Falling to Winter

And I think over again
My small adventures
When from a shore wind I drifted out
In my kayak
And thought I was in danger.
My fears,
Those small ones
That I thought so big, 
For all the vital things
I had to get and to reach.

And yet, there is only
One great thing,
The only thing:
To live to see in huts and on journeys
The great day that dawns
And the light that fills the world.

--Song from the Kitlinguharmiut. Copper Eskimo. Trans. Knud Rasmussen

Continuation of cycles. Almost a completion from when I arrived in Alaska this time around. It is mid-October, and winter has set in once again in the Great North. It feels right somehow, like it’s time, though a line from The Stranger appears amusingly in my head: ‘No, there was no way out, and no one can imagine what nights in prison are like…’ But still and again, the beauty of it all. The constant change of color and energy. The fascination in watching and listening as the world refreezes. The rivers, so recently thawed, now slush in motion. The lakes already solid enough to stand or skate on. The silence.

The last few weeks offered days on end of autumn at its finest, providing opportunity to get the head straight before the long nights ahead. It’s been good to slow shift from one extreme to the opposite. A few of the finer moments: paddling a bit more of the Tanana with Emilie and Toko; canoeing under the northern lights one week and hiking 12-mile summit in the snow two weeks later with Michael Ann; bike riding and axe throwing at work; and a visit from the lovely Renée, who flew from Phoenix, AZ to Fairbanks, AK—106° to 36° (and far colder by the end)—to hang out for a while. While she was around we managed to get up the Dome, visit Castner (as awesome in the fall as in the winter), hike Angel Rocks, hit up the hot springs, check out Fairbanks, and get in a dawn patrol paddle on Birch Lake. So incredibly nice it was to have someone to show around for a while, someone to share the world with for an all-to-quick moment in time. (Many of the following photos are courtesy of others…)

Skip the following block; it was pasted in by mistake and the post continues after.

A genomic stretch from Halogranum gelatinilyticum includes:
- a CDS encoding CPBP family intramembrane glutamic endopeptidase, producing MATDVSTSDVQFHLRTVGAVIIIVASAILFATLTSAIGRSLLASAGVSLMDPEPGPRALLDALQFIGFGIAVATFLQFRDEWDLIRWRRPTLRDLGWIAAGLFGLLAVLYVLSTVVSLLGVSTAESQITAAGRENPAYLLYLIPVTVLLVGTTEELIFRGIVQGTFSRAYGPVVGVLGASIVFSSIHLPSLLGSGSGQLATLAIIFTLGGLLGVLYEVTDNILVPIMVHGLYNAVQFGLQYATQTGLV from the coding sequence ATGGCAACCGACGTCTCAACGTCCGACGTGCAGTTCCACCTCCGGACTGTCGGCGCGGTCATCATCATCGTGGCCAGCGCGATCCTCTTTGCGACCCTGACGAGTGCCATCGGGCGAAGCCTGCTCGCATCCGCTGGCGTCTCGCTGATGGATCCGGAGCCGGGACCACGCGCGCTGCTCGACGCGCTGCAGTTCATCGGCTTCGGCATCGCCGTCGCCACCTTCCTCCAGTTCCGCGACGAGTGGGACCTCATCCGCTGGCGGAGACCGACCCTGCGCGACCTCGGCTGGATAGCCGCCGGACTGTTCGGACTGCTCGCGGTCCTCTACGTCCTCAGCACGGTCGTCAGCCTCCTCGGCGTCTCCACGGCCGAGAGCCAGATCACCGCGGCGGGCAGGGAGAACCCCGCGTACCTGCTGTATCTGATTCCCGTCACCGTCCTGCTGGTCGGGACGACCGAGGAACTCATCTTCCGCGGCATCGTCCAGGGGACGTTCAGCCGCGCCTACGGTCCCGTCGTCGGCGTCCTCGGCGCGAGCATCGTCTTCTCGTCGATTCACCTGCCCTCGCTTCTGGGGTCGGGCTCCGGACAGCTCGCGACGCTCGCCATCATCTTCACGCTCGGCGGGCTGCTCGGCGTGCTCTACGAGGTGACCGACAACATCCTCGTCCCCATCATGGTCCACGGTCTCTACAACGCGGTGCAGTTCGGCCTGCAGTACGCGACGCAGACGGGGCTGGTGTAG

Chena Lake got the goods for every season
Just before the late-night light show

2 thoughts on “Falling to Winter

  1. I can never thank you enough for sharing your life and times with us. There is NO finer thing, except perhaps living it. I’ve been up in SE Idaho with the elk wandering and wolves howling. It’s the best Tootsie-ing around I can find 🙂

    Like

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